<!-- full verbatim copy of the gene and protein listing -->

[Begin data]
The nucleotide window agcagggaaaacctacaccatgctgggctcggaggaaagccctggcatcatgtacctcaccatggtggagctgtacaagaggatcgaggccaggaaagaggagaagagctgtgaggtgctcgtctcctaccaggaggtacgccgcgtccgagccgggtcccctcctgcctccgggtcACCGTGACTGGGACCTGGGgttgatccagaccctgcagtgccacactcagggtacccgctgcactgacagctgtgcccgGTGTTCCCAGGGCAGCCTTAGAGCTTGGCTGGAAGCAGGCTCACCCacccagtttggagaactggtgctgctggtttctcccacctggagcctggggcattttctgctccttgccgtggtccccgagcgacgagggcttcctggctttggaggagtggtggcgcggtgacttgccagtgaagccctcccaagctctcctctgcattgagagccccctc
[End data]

The nucleotide window agcagggaaaacctacaccatgctgggctcggaggaaagccctggcatcatgtacctcaccatggtggagctgtacaagaggatcgaggccaggaaagaggagaagagctgtgaggtgctcgtctcctaccaggaggtacgccgcgtccgagccgggtcccctcctgcctccgggtcACCGTGACTGGGACCTGGGgttgatccagaccctgcagtgccacactcagggtacccgctgcactgacagctgtgcccgGTGTTCCCAGGGCAGCCTTAGAGCTTGGCTGGAAGCAGGCTCACCCacccagtttggagaactggtgctgctggtttctcccacctggagcctggggcattttctgctccttgccgtggtccccgagcgacgagggcttcctggctttggaggagtggtggcgcggtgacttgccagtgaagccctcccaagctctcctctgcattgagagccccctc